Here’s a list for you:
I bet most people who own a television, read the lifestyle sections of online publications, or have some interest in food would be able to tell me that these are all critically acclaimed chefs–indeed, the elite of American fine dining. Some may not even stop to question what characteristics the aforementioned have in common. (The elephant in the room? They are all, let’s say it together, white men. Some of my best friends are . . . )
What if I gave you another list of names? For example, the following:
Stumped? What if I added one more? Marcus Samuelsson should make it easy for you. Or, if you are a Top Chef fan, how about Kevin Sbraga?
Got it now? We are talking black chefs heading kitchens of high-end establishments.
This blog post was prompted by a piece in The Chicago Tribune provocatively entitled, “Where are the Black Chefs?”
As a recent culinary school graduate, I’d certainly thought about the comparative lack of name recognition accorded black chefs and their paucity in professional kitchens. Although Christopher Borelli’s article focused on the city of Chicago, he provides some illuminating context and statistics that cut across the board:
According to the Bureau of Labor Statistics, about 60 percent of chefs or head cooks are white. Only 9 percent are black (less than half the percentage of Latino chefs, incidentally). Interviews with scores of black chefs and restaurant professionals eventually circle back to this constant: Their entire careers, regardless of where they cooked, they’ve usually been the only African-American in the kitchen, and black mentors are far and few between.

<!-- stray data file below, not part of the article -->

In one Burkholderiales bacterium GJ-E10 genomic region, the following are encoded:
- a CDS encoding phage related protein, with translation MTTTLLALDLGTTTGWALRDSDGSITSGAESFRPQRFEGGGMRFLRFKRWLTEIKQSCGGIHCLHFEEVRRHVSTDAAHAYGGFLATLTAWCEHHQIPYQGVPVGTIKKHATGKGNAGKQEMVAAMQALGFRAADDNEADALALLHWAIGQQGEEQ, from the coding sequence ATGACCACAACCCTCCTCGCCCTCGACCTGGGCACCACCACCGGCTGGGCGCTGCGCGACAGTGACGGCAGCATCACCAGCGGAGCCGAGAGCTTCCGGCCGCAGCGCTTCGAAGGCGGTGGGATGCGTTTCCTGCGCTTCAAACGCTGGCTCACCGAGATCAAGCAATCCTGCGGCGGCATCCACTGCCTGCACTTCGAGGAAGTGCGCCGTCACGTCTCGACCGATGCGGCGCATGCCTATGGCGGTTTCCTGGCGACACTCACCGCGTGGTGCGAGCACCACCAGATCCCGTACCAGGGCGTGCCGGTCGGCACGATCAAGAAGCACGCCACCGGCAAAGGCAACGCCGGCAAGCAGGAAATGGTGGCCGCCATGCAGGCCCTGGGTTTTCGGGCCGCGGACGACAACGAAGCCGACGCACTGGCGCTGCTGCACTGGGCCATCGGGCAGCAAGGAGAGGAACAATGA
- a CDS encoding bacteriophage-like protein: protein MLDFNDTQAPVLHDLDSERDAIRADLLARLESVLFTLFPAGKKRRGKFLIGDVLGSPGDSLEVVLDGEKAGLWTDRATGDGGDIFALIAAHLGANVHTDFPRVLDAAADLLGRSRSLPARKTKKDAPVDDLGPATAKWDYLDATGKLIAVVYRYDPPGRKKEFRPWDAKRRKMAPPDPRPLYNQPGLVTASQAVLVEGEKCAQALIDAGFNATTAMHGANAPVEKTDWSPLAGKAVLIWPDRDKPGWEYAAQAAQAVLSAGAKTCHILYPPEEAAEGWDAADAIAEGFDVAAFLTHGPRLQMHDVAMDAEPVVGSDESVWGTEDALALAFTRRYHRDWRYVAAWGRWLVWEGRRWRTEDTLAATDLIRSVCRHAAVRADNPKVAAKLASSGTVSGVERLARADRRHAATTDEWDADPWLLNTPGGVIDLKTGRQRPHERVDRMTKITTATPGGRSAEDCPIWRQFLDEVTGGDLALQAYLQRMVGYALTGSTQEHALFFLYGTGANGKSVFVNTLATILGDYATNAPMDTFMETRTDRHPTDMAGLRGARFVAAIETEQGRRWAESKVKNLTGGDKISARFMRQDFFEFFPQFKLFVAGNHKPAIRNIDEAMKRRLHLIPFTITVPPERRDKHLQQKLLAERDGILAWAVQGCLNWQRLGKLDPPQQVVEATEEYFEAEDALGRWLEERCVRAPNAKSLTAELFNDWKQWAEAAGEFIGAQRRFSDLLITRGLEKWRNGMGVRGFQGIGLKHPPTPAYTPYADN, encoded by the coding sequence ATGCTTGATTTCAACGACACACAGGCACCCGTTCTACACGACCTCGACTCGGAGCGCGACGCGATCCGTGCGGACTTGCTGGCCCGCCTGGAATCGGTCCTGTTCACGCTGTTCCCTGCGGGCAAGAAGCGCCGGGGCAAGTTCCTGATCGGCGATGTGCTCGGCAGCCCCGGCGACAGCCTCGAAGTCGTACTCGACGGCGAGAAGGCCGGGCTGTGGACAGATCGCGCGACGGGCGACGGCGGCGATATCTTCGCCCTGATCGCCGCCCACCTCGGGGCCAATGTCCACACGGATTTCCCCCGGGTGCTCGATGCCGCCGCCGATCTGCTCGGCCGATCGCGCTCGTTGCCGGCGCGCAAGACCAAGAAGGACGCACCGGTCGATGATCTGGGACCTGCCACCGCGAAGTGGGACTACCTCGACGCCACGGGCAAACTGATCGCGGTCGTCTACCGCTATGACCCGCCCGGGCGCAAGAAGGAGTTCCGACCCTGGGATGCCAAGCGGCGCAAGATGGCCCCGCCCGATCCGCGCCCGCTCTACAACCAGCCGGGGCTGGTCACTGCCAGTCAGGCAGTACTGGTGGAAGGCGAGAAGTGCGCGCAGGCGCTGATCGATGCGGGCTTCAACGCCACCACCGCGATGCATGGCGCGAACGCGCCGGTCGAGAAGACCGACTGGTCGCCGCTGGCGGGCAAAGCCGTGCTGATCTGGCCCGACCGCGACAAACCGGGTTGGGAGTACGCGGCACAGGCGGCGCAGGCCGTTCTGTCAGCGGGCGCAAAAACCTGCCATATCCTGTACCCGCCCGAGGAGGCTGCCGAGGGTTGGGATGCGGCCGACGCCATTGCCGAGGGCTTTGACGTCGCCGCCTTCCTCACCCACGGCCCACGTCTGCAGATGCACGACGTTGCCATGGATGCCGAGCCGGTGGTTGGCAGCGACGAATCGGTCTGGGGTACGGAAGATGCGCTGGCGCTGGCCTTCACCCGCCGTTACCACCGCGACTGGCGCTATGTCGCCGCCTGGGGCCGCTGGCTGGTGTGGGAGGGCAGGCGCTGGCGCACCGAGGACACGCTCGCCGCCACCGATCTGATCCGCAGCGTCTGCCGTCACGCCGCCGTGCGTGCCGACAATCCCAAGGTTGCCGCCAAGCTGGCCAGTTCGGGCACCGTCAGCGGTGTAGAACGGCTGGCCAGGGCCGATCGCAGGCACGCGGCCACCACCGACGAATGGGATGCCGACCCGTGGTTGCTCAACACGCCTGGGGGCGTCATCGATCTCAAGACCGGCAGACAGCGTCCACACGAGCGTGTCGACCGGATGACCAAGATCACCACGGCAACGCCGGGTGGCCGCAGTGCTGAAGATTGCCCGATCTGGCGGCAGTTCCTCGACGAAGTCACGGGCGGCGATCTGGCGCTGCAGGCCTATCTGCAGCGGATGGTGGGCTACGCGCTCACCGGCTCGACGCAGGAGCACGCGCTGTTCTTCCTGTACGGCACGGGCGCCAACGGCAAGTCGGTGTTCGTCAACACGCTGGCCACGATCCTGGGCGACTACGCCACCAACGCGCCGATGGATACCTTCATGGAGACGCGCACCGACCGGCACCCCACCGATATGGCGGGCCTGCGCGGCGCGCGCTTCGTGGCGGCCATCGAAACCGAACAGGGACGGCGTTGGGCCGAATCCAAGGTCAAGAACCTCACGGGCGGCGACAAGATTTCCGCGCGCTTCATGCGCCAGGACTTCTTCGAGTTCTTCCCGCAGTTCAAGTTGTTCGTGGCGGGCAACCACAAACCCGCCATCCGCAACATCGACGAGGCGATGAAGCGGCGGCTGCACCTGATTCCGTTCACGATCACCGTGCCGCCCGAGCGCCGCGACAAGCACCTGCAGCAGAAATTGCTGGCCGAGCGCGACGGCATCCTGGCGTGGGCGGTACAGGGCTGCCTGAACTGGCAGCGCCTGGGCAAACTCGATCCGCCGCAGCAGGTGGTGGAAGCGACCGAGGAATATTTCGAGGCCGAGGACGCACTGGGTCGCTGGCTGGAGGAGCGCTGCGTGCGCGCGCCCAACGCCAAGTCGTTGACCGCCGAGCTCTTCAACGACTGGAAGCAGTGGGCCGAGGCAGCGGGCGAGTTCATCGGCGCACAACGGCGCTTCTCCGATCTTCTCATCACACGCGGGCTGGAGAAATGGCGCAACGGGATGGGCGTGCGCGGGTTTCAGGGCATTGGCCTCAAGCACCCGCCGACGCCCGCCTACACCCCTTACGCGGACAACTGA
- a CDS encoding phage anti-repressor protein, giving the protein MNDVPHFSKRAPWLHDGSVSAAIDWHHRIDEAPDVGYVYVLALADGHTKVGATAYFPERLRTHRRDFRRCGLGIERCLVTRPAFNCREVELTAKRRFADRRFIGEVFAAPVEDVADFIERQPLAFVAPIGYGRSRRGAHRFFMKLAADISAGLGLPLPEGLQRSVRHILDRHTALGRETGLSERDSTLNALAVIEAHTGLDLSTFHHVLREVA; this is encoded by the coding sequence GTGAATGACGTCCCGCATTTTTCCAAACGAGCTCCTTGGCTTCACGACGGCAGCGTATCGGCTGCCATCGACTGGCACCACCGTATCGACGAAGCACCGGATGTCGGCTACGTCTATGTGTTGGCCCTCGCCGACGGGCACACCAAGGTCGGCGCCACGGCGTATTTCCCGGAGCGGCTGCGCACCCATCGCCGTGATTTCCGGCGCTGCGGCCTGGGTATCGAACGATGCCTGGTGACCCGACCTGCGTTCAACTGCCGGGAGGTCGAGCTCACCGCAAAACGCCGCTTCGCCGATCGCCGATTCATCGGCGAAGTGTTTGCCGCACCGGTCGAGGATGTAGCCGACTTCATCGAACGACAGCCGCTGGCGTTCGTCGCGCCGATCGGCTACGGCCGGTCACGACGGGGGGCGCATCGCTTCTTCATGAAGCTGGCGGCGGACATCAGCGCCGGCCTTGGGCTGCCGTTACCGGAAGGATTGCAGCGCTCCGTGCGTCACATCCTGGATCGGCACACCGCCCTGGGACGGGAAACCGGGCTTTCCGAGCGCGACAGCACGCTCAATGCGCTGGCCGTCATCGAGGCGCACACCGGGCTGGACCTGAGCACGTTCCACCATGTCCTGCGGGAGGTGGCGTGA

In my *very* short kitchen career, the “one and only” statement rings true, although I did briefly stage for a restaurant kitchen in D.C. that was headed by an African American male chef. While I may be able to name more than just the black chefs above, can the general public do so? And isn’t it the sad truth that those who are charged with leading some of the best kitchen in the countries, are, to a certain degree invisible? For an example of the latter, take Richard James, who, as the article points out, is the power behind the throne in terms of the day-to-day running of Rick Bayless’s Frontera Grill.
It isn’t as if we don’t have a long history of culinary achievement in America. We might not have been presiding at the tables of the Founding Fathers, but we were certainly cooking for them. (As Samuelsson rightly observes, “black people have always cooked but have never been acknowledged.”)
Take, for example, two slaves of our Founding Fathers. After he was named chief cook at Mount Vernon in 1786, the “accomplished Master of the culinary arts” and slave Hercules followed George Washington to Philadelphia to provision the presidential table. Likewise, James Hemings earned his culinary stripes while attending to Thomas Jefferson in Paris and headed the Monticello kitchen once he returned to the States. Hercules would later mastermind an escape from slavery, while James Hemings earned his freedom from Jefferson only after agreeing to train his brother Peter as a suitable replacement.